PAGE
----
Edition: eBook, 272 Pages
Genre: Memoir Non-Fiction
Purchase: Amazon / Barnes & Noble / Book Depository*
*I receive a small monetary kickback from Amazon purchases
Of all the charming misfits on television, there’s no doubt Raj from The Big Bang Theory — the sincere yet incurably geeky Indian-American astrophysicist — ranks among the misfittingest. Now, we meet the actor who is every bit as loveable as the character he plays on TV. In this revealing collection of essays written in his irreverent, hilarious, and self-deprecating voice, Kunal Nayyar traces his journey from a little boy in New Delhi who mistakes an awkward first kiss for a sacred commitment, gets nosebleeds chugging Coca-Cola to impress other students, and excels in the sport of badminton, to the confident, successful actor on the set of TV’s most-watched sitcom since Friends.
Going behind the scenes of The Big Bang Theory and into his personal experiences, Kunal introduces readers to the people who helped him grow, such as his James Bond-loving, mustachioed father who taught him the most important lessons in life: Treat a beggar as you would a king. There are two sides to every story. A smile goes a long way. And, when in doubt, use a spreadsheet. Kunal also walks us through his college years in Portland, where he takes his first sips of alcohol and learns to let loose with his French, 6’8” gentle-giant roommate, works his first-ever job for the university’s housekeeping department cleaning toilets for minimum wage, and begins a series of romantic exploits that go just about as well as they would for Raj. (That is, until he meets and marries a former Miss India in an elaborate seven-day event that we get to experience in a chapter titled “My Big Fat Indian Wedding.”)
Full of heart, but never taking itself too seriously, this witty and often inspiring collection of underdog tales follows a young man as he traverses two continents in search of a dream, along the way transcending culture and language (and many, many embarrassing incidents) to somehow miraculously land the role of a lifetime.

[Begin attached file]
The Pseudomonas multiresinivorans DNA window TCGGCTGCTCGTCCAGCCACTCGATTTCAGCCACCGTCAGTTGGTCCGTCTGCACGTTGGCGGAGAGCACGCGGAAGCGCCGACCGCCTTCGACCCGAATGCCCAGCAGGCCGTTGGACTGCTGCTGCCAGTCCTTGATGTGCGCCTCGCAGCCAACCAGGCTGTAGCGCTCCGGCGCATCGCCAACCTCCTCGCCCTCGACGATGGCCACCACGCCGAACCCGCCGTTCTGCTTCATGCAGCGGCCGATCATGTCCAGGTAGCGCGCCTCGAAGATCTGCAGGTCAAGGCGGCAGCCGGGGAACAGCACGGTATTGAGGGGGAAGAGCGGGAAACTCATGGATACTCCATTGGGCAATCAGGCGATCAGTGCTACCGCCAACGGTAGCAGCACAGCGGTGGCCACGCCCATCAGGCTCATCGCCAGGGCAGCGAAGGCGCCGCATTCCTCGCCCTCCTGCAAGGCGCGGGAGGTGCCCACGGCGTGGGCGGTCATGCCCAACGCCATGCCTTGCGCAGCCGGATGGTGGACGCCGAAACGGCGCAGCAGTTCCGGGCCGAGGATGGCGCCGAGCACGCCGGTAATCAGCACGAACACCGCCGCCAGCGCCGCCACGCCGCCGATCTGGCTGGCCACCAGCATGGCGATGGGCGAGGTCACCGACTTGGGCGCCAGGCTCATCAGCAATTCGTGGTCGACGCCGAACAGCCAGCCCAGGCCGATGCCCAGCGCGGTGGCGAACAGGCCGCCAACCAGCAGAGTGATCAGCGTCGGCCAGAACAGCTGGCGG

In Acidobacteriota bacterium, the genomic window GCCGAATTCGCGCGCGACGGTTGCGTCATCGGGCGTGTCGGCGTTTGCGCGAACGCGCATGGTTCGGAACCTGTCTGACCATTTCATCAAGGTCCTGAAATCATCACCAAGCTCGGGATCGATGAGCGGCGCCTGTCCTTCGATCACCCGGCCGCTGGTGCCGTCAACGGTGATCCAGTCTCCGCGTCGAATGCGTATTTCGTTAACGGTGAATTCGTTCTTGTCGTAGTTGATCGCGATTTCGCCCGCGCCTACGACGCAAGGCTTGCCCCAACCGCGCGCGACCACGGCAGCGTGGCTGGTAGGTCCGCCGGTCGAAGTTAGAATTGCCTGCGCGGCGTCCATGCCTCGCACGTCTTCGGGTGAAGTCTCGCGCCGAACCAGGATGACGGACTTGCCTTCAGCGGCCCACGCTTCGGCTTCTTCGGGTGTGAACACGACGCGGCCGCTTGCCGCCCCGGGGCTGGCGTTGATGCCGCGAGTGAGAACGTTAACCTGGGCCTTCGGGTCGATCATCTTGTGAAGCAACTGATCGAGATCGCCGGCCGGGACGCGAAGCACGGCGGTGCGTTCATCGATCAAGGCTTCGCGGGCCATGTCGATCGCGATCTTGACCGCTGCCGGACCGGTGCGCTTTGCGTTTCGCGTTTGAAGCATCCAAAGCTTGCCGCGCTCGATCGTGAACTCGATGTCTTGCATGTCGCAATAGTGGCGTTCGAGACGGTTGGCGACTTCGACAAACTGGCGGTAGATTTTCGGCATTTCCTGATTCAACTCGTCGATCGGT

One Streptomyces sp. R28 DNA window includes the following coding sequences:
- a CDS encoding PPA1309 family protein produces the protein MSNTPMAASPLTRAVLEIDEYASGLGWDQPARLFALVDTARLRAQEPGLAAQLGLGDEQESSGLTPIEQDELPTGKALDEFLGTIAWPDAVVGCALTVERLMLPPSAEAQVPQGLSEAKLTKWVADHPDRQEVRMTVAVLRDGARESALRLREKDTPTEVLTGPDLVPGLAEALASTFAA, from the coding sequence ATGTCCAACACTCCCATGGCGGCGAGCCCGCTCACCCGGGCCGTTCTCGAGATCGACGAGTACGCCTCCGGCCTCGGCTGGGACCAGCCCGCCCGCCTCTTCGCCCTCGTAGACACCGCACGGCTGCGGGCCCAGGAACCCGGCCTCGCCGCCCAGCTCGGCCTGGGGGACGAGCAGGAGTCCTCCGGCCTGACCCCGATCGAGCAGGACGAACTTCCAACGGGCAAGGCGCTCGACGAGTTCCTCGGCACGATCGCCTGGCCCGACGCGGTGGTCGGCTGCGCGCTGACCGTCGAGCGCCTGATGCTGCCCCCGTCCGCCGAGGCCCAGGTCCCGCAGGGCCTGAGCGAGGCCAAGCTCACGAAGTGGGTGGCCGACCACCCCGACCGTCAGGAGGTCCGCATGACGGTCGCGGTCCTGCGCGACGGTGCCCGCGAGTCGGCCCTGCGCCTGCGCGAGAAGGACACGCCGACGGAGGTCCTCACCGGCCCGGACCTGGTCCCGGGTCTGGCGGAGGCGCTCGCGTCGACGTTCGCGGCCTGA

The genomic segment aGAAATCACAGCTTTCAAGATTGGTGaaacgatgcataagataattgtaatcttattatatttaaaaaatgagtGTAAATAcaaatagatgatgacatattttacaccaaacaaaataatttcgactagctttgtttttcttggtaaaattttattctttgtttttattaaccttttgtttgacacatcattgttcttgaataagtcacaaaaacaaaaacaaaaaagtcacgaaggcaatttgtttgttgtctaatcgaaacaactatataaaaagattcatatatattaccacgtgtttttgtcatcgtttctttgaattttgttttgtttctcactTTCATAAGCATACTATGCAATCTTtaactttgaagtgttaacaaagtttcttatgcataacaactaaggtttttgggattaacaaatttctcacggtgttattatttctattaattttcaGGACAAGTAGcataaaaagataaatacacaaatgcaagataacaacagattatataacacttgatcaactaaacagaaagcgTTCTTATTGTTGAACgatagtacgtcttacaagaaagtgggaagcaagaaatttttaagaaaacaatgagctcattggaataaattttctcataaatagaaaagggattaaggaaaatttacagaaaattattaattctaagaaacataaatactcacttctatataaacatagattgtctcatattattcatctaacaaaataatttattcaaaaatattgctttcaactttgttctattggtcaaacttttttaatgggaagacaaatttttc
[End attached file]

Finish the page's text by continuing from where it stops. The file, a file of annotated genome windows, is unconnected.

Reviewing a memoir/auto-biography is just weird…it sort of blurs the line of the “don’t bring the author’s personal life into a review” rule that I have. How do you review a book that is solely based on a person’s life? I mean what if you hated it? Awkward….I suppose it’s a good thing I enjoyed the stories Kunal had to tell.
I used to watch Big Bang Theory during the first 3 seasons, but sort of fell out of love with it (for reasons I won’t touch on here). However I had two favorite characters, Sheldon and Kuthrapali, and while I know a bit about Jim Parsons I realized I didn’t know anything about Kunal. Yes, My Accent is Real is more of a collection of stories from throughout his life rather than an A to Z type novel, and it’s definitely a good selection! Each of the stories pin points an important part of Kunal’s life, for whatever reason, each injected with some humor and plenty of hindsight commentary. I loved getting to know more about each of the Indian festivals on a personal level, but I think my favorite section was his wedding. There is one chapter though that talks about his dad’s love of outdoor stores that got the biggest smile of me though.
It’s a fairly quick read, and most of the stories only last a few pages so it was pretty easy to breeze through it in a couple of sittings. It still feels weird to critique someone’s life story, but I will say it’s well written and Kunaal is really easy to relate to even if he is famous.
I’m glad I’m getting back into non-fiction, it’s been a long time since I’ve read so many in such a short period but it’s been a welcomed change so far.